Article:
Carpenter, George Lord

, baron of Killaghy in the kingdom of Ireland, descended from an ancient and good family in Herefordshire, was born at Pitchers Ocul in that county, February 10, 1657. His father was Mr. Warncomb Carpenter, sixth son of Thomas Carpenter, esq, of the Homme or Holme, in the parish of Dilwyn in Herefordshire. His mother was daughter to Mr. Taylor of the same county, and widow to Mr. John Hill, by whom she had one son. George lord Carpenter was the youngest of seven children, whom his father left at his death, and was educated at a private school in the country. In 1672 he went into the third troop of guards as a private gentleman, and was afterwards appointed quarter-master to the regiment of horse commanded by the earl of Peterborough, and went through the several posts of cornet, lieutenant, captain, &c. till he was advanced to that of lieutenant-colonel of the regiment, in which commission he continued thirteen years, though the regiment was almost coastantly in service. In 1693 he married Alice, daughter of William lord viscount Charlemont, who having a considerable jointure from her first husband James Margetson, esq. by the sale of part of it for her life he was enabled to purchase the regiment of dragoons which he commanded till his death. He served in all the first wars in Ireland and Flanders, and | the last in Spain, with unblemished honour and reputation, and distinguished himself to great advantage by his courage, conduct, and humanity. At the unfortunate battle of Almanza in Spain he commanded the rear, and brought up the last squadron in the retreat, which saved the baggage of the army. At the battle of Almenara he was wounded, but received the compliments of Charles then king of Spain, and afterwards emperor of Germany, for his conduct in the engagement. He was again desperately wounded in defending the breach at Britmega against the whole French and Spanish army, where they "were at last taken prisoners. In 1705 he was made a brigadier-general; in 1708 major-general; and in 1710 lieutenant-general. In 1714 he was chosen member of parliament for Whitchurch in Hampshire; and the year following was appointed envoy extraordinary and plenipotentiary to the emperor, whose personal regard and esteem he had gained while he served under that prince in Spain. But the rebellion breaking out that year, he was sent into the North, where he not only prevented the rebels from seizing Newcastle, and marching into Yorkshire, but having overtaken them at Preston, where they were invested by major-general Wills, he, by altering the disposition which that general had made, cut off entirely both their escape and their receiving any supplies, which immediately reduced them to a capitulation. In the beginning of February 1715-16 he sent a challenge to general Wills, but they were prevented from fighting by the interposition of the dukes of Marlborough and Montague. In 1716 he was appointed governor of 'Minorca, and commander in chief of his majesty’s forces in Scotland; and in 1719 was created baron Carpenter of Killaghy in the kingdom of Ireland. In 1722 he was chosen member of parliament for the city of Westminster, and upon all occasions voted for what he thought to be the real good of his country, without any regard to party. In October 1731 being near seventy-four years of age, he began to labour under the failure of appetite, and having had a fall, by which his teeth were loosened on that side which had not been wounded, he was capable of taking but little nourishment, which together with old age, and a decay of nature, put an end to his life February 10, 1731-2. He was interred near his beloved wife in the chancel of the parish church of Owselbury in Hampshire, where a | monument of marble was erected to his memory by his son, the late lord Carpenter, who was the only issue he left.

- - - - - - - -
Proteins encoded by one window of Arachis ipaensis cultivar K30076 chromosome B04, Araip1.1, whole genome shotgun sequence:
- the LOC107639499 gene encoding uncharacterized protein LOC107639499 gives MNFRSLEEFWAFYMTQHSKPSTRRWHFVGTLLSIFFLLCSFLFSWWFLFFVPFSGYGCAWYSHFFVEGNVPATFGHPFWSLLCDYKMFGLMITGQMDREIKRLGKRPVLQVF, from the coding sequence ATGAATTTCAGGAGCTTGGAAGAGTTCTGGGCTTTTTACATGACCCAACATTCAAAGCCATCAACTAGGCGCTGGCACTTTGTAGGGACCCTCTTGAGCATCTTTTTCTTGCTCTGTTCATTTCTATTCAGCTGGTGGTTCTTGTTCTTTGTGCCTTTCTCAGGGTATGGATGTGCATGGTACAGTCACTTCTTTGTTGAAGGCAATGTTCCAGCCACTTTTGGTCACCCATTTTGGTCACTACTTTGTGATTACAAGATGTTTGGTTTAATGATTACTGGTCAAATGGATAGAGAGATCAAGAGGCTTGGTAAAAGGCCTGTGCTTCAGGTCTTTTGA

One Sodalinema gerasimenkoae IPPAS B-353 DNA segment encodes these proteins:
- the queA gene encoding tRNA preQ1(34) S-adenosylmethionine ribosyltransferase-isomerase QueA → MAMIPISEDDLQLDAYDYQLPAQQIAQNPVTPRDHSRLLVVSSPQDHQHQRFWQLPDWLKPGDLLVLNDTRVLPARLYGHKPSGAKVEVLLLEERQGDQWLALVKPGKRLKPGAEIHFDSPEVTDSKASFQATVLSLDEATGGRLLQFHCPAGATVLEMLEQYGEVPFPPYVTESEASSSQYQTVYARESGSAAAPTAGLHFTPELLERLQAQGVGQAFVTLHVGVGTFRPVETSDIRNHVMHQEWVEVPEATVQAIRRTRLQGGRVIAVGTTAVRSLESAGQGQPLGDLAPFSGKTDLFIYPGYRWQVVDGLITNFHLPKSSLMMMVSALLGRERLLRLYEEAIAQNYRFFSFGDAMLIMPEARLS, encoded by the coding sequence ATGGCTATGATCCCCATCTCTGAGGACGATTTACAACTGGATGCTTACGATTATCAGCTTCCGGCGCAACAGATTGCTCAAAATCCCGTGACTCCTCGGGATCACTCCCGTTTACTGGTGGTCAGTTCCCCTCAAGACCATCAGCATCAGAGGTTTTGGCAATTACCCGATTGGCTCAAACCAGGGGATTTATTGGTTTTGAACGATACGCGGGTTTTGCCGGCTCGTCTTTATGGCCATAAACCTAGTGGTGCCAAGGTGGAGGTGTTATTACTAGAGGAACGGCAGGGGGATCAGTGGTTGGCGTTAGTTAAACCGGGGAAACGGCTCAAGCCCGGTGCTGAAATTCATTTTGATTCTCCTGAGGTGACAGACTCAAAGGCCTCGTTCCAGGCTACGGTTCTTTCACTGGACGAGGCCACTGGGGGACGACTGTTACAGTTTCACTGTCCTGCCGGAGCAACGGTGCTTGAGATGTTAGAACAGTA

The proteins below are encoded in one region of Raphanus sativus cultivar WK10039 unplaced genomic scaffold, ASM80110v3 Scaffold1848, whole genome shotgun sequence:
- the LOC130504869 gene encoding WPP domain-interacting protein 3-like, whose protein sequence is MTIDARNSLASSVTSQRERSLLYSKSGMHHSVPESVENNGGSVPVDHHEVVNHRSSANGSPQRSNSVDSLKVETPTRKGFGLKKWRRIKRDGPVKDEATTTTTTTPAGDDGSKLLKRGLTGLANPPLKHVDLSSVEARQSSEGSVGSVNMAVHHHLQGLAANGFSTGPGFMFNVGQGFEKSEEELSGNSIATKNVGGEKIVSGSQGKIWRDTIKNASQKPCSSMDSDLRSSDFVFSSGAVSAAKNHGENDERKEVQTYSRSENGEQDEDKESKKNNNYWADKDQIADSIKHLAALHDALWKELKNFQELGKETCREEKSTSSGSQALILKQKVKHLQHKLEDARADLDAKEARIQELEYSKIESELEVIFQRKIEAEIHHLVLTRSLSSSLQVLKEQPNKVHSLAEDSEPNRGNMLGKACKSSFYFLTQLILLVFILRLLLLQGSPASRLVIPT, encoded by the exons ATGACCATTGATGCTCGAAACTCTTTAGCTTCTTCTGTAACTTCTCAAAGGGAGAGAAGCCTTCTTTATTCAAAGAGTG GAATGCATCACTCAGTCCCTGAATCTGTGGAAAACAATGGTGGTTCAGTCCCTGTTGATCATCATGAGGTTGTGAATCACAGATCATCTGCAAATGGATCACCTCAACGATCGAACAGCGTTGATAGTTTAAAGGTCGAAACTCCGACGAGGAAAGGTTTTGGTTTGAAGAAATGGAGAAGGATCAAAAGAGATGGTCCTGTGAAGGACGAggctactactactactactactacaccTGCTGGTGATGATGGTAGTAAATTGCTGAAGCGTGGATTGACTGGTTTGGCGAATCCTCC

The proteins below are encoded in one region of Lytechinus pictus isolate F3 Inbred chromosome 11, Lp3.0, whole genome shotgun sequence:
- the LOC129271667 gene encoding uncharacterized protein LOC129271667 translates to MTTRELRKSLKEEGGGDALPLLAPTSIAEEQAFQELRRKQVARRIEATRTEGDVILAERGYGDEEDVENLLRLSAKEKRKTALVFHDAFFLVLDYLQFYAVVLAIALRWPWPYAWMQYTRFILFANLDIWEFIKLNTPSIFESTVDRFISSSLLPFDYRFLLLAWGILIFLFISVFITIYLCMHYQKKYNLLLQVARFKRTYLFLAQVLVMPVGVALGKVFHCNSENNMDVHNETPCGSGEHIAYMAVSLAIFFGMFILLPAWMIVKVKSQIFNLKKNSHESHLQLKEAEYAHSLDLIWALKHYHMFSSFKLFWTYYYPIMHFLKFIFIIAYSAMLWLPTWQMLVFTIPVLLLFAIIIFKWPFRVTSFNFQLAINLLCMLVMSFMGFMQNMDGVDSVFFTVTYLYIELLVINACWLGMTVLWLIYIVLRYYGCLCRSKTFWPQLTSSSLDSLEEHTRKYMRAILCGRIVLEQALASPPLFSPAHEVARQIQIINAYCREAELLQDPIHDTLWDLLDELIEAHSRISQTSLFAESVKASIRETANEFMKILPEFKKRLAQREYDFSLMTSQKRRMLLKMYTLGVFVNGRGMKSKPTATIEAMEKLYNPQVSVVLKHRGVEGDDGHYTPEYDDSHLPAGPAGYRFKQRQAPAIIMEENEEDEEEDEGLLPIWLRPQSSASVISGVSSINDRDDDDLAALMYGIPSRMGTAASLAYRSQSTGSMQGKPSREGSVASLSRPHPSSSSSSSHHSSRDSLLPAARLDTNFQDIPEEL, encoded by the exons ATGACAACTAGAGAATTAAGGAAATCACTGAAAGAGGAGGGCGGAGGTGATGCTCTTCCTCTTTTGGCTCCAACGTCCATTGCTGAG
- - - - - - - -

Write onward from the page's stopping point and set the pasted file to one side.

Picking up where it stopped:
General Guest used to flatter lord Carpenter on account of his conduct at the battle of Almanza, and to put him in mind particularly of his horse Crop, which he rode in that battle, and his lordship was not a little pleased with being reminded of a circumstance that brought fully to his recollection an event which he regarded as one of the most glorious actions of his life. It has been said, that lord Carpenter’s chief merit consisted in his skill as a quartermaster-general, and in his industry in providing for the subsistence of the troops.

Mr. Jonathan Richardson, jun. as an instance that the poor never fairly forgive the rich their conveniencies and superiority, but seize every opportunity of exerting their own pride, and little temporary boast of power, relates that lord Carpenter, at a Westminster election, where the event of the contest was very doubtful, could not prevail on four sturdy butchers to poll as he would have them, but by letting them ride in his coach, whilst he himself walked at the horses’ heads and led them. 1


State of Great Britain" for Fb. 1715-16, vol. XI. pp. 179 et seqq.